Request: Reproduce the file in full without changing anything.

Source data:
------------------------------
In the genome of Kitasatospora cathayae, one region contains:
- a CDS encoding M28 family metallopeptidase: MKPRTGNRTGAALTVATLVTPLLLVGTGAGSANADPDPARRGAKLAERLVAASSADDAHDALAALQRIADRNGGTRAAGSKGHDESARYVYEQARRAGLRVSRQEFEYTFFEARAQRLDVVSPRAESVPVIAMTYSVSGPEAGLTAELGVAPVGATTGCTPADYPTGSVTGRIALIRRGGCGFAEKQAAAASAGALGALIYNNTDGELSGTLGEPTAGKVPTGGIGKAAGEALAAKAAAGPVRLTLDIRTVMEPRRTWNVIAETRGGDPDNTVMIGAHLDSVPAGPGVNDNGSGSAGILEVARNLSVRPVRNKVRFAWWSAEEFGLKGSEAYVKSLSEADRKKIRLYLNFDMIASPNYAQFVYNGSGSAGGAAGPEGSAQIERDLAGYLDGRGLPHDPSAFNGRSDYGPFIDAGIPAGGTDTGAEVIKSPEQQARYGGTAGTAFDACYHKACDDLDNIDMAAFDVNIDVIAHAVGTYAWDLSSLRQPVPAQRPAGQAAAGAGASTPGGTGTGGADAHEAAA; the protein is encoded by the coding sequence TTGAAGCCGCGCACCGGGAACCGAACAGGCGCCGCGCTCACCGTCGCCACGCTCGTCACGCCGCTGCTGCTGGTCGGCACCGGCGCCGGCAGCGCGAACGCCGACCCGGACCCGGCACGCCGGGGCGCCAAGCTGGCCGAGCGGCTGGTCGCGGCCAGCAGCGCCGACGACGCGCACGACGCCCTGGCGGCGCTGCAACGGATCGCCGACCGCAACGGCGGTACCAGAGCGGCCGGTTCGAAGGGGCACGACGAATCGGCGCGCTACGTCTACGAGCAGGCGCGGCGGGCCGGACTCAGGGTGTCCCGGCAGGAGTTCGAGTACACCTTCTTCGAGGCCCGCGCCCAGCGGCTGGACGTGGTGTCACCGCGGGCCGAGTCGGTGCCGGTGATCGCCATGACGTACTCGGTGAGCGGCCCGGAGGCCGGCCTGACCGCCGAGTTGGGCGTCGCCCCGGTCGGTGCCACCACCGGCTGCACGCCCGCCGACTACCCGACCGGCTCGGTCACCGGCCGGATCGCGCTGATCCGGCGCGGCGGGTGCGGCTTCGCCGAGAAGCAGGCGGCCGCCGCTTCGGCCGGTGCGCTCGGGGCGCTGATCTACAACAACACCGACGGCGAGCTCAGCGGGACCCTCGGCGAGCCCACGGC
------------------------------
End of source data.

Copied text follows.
In the genome of Kitasatospora cathayae, one region contains:
- a CDS encoding M28 family metallopeptidase: MKPRTGNRTGAALTVATLVTPLLLVGTGAGSANADPDPARRGAKLAERLVAASSADDAHDALAALQRIADRNGGTRAAGSKGHDESARYVYEQARRAGLRVSRQEFEYTFFEARAQRLDVVSPRAESVPVIAMTYSVSGPEAGLTAELGVAPVGATTGCTPADYPTGSVTGRIALIRRGGCGFAEKQAAAASAGALGALIYNNTDGELSGTLGEPTAGKVPTGGIGKAAGEALAAKAAAGPVRLTLDIRTVMEPRRTWNVIAETRGGDPDNTVMIGAHLDSVPAGPGVNDNGSGSAGILEVARNLSVRPVRNKVRFAWWSAEEFGLKGSEAYVKSLSEADRKKIRLYLNFDMIASPNYAQFVYNGSGSAGGAAGPEGSAQIERDLAGYLDGRGLPHDPSAFNGRSDYGPFIDAGIPAGGTDTGAEVIKSPEQQARYGGTAGTAFDACYHKACDDLDNIDMAAFDVNIDVIAHAVGTYAWDLSSLRQPVPAQRPAGQAAAGAGASTPGGTGTGGADAHEAAA; the protein is encoded by the coding sequence TTGAAGCCGCGCACCGGGAACCGAACAGGCGCCGCGCTCACCGTCGCCACGCTCGTCACGCCGCTGCTGCTGGTCGGCACCGGCGCCGGCAGCGCGAACGCCGACCCGGACCCGGCACGCCGGGGCGCCAAGCTGGCCGAGCGGCTGGTCGCGGCCAGCAGCGCCGACGACGCGCACGACGCCCTGGCGGCGCTGCAACGGATCGCCGACCGCAACGGCGGTACCAGAGCGGCCGGTTCGAAGGGGCACGACGAATCGGCGCGCTACGTCTACGAGCAGGCGCGGCGGGCCGGACTCAGGGTGTCCCGGCAGGAGTTCGAGTACACCTTCTTCGAGGCCCGCGCCCAGCGGCTGGACGTGGTGTCACCGCGGGCCGAGTCGGTGCCGGTGATCGCCATGACGTACTCGGTGAGCGGCCCGGAGGCCGGCCTGACCGCCGAGTTGGGCGTCGCCCCGGTCGGTGCCACCACCGGCTGCACGCCCGCCGACTACCCGACCGGCTCGGTCACCGGCCGGATCGCGCTGATCCGGCGCGGCGGGTGCGGCTTCGCCGAGAAGCAGGCGGCCGCCGCTTCGGCCGGTGCGCTCGGGGCGCTGATCTACAACAACACCGACGGCGAGCTCAGCGGGACCCTCGGCGAGCCCACGGC